Camera Slider Techniques From a Dolly Grip

It’s exciting to be a filmmaker and videographer these days. Versatile cameras, affordable LED lights, and powerful editing software. This list also includes the slider which allows us to make camera moves, though short ones, without all that dolly track and a big, heavy dolly.

Back in the day when I gripped, I laid and leveled a lot of track and did tons of camera moves. And one thing that’s clear to me today is, though a heavy dolly on track carrying a DP and AC is very different animal than a slider on a tripod, there are certain fundamental practices that are common and important to using both.

Start and Stops

For a dolly move on the floor or track, we mark start/stop points on tape on the floor. But what about sliders?

Most moves have a start and stop point, and some even have pause points in between if your actor stops and starts again. When I dolly grip, I make marks on the floor with tape. For a slider, you could use marks but if you’re doing the move yourself, marks may not be possible because you’re focusing on the shot.

Here’s a trick camera operators use. To keep this simple, we’ll use a shot with the pan and tilt locked off.

For a left to right slider move, we’re checking the left edge of our starting frame. We’ll come back here for the beginning of each take.

If you’re doing a camera move from left to right, check what’s on the left edge of your starting frame. That’s your first position mark. For your end shot, check what’s on the right edge of your end frame. That’s your final position marker.

The edge of the door is the far right edge of our final frame. We start to slow down the slider and stop at that point.

For the end frame, you’ll also need to pay attention to some mark on the right edge before your final mark. It lets you know you’re end-frame is coming up.
 Some operators use an object on the trailing edge, the left side in this case, for their mark. This way they see the object in their frame as it comes closer and closer to the edge, letting them know to begin feathering down to a stop. In this case, the lamp on the desk is our mark.

Since we’re performing a left to right slider move, it may be easier to watch a Left end frame mark. Why? Because we can see it coming closer and closer to the edge of the left frame and begin feathering to a stop.

The reason, something we call feathering. Whether on a dolly or slider, you don’t what to abruptly start or stop a shot but ease into them by ramping up to speed and then ramping down. It’s especially important on the end shot as slowing down to a complete stop on the correct mark, without unwanted camera jerking, can be tricky.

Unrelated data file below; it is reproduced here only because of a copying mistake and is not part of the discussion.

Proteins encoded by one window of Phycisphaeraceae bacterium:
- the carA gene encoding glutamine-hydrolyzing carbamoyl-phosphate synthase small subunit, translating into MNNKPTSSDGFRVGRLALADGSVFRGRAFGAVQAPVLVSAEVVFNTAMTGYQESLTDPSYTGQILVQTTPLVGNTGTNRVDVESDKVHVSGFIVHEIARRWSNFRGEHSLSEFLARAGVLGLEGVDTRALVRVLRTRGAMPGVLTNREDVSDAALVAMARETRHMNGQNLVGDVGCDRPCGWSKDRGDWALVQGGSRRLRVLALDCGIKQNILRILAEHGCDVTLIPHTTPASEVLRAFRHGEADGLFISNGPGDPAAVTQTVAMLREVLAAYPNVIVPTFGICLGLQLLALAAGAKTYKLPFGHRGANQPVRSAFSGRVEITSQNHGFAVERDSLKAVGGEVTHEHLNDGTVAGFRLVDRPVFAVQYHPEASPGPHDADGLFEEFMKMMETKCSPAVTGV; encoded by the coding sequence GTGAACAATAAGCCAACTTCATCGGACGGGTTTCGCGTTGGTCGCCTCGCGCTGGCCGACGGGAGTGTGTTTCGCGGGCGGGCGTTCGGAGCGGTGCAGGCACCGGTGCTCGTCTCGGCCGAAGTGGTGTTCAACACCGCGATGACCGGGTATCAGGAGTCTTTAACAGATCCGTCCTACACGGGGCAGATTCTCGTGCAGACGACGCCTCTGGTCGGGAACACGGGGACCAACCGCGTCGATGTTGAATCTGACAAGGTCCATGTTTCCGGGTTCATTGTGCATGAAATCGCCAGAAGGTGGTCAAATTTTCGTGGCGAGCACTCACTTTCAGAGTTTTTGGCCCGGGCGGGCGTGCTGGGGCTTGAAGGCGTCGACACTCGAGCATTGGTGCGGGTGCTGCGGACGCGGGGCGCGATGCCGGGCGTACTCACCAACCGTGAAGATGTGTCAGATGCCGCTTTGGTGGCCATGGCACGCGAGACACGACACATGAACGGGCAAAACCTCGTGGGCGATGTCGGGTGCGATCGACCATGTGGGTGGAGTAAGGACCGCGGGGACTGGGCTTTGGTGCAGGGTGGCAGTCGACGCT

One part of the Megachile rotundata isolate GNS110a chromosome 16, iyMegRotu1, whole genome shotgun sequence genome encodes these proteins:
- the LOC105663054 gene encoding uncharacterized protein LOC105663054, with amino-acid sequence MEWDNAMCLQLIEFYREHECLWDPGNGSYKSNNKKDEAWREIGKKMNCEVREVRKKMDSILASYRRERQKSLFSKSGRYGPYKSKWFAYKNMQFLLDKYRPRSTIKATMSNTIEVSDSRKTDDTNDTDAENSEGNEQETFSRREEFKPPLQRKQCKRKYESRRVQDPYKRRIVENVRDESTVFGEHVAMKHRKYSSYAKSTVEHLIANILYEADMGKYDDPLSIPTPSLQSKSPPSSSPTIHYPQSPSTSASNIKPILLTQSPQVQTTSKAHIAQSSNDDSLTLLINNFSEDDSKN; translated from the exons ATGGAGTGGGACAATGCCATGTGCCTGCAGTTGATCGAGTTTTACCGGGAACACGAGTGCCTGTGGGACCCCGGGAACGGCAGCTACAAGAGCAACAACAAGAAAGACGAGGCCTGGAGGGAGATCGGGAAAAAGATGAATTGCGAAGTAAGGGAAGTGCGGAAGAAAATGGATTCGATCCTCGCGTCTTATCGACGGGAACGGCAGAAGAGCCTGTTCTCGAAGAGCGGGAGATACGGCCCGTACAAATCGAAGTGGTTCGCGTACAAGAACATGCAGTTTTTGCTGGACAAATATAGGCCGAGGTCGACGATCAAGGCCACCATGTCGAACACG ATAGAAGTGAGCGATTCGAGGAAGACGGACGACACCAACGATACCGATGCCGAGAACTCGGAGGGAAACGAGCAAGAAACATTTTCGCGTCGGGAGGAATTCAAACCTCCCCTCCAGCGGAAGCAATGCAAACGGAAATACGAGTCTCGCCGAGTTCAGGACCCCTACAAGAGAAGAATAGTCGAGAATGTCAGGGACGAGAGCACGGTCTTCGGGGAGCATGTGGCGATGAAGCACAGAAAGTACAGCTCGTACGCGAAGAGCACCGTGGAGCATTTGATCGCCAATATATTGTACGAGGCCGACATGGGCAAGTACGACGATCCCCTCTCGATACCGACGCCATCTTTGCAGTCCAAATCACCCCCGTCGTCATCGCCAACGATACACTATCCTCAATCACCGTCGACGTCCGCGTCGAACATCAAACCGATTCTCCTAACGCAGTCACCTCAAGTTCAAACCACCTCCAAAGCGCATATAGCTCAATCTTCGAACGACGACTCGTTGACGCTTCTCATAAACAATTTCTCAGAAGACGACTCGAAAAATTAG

Feathering at the start and stop of your move means slowly building up to speed, maintaining that speed for the shot, then slowing down gradually to a stop.

If you have someone to help you with the move, especially if you’re panning and tilting your shot, they could use marks. What I do is hang a pointer from the slider and then mark the in and out points on the base.

Taping a pointer to the slider base that points down to our starting mark.

For our end mark, it’s important to “see it coming” so we make it longer, like a T. This gives us time to slow down (feather) to a stop.

Note that it’s important to mark them from where you will physically be standing, otherwise your viewpoint will give you an incorrect position. And I make a sideways t-mark to let me know to start slowing down.

The Tension Knob

One nob to lock the other to adjust the tension of the move. When pushing a dolly, I have plenty of resistance to create tension because of its weight. But with a DSLR on a slider, it can be moved almost too fast. Adjust the tension to fit the speed of the move. It may take a few tries to dial it in.

Our tension knob helps us not move to fast or too slow. Sliders can be light so adjusting the tension helps us maintain our movement speed.

Now greasing the track. Dollies where heavy and depending on the conditions of your location, we had to lube up the track and wheels. What did we use? Good old furniture polish. I rarely need it on a slider but if you do, wipe the track and wheels first. Don’t spray directly on it but onto a rag away from the camera or make sure the lens covered. Then wipe it on the track and wheels.

Motors are great but when you’re following the action, an actor is not a robot. Moves may change and you’ll end up with a move that’s slightly different each time.

Potential Problems

Check your bubble level regularly. Just moving the tripod rig a few feet can put it out of balance depending on the floor. Balance it again.

Floors, especially in older houses, our notorious for being off level. Check your bubble level every time you move the slider rig and adjust if needed.

Also, on some tripods, the legs may give a little under the offset weight. I had a shot slowly go crooked during takes. Ends up one tripod leg was going loose due to the weight of the C100. I had to tighten the leg lock with its allen wrench and rebalance.

Sandbag the tripod legs. You’re sliding an object back and forth horizontally on your legs and they will want to rise up. They’re not really designed for that type of movement.

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After Effects

Gali Segal

Magnum Dolly on track by Appaloosa

Fisher model 10 dolly on track By Schlaier - Own work, CC BY 3.0,

Tracking shot during filming of the The Alamo By Sean Devine, CC BY-SA 3.0,

Fisher dolly on track By Eliot Lash - Own work, CC BY 2.5,

Pather Dollie


“Right Place, Right Time”

by Silent Partner from YouTube Audio Library

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